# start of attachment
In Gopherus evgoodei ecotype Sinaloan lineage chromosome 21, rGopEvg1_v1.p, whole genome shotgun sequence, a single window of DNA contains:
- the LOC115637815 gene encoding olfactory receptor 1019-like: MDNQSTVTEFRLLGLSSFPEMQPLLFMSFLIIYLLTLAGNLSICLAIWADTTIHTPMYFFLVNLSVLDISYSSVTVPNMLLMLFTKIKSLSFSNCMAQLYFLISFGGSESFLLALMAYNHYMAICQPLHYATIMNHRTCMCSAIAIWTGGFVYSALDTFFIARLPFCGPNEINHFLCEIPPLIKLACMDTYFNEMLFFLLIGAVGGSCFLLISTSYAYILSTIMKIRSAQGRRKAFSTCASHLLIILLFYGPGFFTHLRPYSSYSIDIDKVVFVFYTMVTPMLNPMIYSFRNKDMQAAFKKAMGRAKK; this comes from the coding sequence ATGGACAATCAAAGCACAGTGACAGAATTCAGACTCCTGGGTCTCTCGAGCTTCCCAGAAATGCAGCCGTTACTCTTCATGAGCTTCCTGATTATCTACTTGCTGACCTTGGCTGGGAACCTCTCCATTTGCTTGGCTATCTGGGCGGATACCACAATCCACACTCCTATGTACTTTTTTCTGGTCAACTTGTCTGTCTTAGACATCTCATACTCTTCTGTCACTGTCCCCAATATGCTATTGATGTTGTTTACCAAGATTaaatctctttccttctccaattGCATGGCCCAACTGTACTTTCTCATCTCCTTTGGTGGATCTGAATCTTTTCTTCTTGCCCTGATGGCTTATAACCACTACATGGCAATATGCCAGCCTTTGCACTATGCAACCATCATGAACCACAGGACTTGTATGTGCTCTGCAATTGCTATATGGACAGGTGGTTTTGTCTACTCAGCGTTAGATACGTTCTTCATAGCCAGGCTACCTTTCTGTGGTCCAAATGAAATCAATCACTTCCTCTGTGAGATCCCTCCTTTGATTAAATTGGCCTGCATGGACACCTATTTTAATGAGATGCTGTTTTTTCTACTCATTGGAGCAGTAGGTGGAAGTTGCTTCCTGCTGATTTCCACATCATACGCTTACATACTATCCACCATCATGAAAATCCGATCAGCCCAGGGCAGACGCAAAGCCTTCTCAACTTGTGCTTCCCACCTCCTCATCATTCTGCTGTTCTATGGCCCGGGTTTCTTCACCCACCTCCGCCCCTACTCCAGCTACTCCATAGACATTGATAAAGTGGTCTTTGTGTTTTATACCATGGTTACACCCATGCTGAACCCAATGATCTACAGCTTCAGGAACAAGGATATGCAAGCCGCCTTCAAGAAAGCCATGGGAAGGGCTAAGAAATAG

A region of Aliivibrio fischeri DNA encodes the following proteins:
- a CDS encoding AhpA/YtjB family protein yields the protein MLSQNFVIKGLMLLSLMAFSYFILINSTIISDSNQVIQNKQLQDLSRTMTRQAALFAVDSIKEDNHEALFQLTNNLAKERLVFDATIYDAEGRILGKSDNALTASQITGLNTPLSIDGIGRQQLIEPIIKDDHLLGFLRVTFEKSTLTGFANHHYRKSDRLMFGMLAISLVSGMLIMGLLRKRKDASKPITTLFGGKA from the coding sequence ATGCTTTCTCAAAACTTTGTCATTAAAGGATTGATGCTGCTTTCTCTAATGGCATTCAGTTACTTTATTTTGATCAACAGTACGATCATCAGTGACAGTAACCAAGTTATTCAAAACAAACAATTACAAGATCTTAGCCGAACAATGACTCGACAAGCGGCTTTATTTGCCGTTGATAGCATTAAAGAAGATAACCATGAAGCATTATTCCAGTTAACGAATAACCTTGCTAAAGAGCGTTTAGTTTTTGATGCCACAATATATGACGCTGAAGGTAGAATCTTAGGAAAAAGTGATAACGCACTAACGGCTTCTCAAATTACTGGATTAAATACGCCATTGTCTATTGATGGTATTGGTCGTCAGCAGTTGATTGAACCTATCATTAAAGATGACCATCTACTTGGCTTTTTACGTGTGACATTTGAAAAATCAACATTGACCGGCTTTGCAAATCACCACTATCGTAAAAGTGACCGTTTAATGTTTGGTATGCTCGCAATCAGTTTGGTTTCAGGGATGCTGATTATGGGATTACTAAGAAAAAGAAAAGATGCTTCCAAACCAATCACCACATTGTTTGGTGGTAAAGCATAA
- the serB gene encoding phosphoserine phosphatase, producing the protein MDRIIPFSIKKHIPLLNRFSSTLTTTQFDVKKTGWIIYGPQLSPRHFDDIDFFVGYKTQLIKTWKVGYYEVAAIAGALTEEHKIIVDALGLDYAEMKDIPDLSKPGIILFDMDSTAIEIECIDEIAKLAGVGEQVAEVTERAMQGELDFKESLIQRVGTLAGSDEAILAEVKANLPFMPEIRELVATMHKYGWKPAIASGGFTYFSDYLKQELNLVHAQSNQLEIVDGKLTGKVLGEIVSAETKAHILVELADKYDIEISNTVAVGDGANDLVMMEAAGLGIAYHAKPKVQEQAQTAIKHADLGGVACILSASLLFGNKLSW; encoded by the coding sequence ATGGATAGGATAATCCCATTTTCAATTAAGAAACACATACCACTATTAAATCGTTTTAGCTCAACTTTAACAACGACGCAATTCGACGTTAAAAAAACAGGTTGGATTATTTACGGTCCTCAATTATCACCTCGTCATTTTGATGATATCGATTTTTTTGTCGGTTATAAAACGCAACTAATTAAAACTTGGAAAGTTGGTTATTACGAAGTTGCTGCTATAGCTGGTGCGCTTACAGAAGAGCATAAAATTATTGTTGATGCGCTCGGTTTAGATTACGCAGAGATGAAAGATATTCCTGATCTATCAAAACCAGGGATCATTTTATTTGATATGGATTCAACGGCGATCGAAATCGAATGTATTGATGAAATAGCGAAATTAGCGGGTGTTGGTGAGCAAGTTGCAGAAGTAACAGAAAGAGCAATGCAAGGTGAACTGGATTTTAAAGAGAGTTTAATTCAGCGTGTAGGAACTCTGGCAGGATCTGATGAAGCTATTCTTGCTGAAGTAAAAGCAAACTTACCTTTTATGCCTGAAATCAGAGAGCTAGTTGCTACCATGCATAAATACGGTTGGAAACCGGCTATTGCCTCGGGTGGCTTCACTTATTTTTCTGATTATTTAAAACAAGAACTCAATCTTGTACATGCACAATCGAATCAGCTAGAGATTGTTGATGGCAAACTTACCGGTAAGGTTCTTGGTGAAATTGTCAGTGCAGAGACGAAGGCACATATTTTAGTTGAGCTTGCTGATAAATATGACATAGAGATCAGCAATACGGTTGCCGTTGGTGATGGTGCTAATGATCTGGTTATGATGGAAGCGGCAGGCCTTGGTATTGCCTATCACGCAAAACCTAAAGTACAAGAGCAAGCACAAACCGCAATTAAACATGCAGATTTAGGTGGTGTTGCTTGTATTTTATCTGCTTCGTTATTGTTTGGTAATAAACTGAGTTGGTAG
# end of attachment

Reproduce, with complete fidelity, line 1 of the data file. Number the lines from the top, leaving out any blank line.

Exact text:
In Gopherus evgoodei ecotype Sinaloan lineage chromosome 21, rGopEvg1_v1.p, whole genome shotgun sequence, a single window of DNA contains: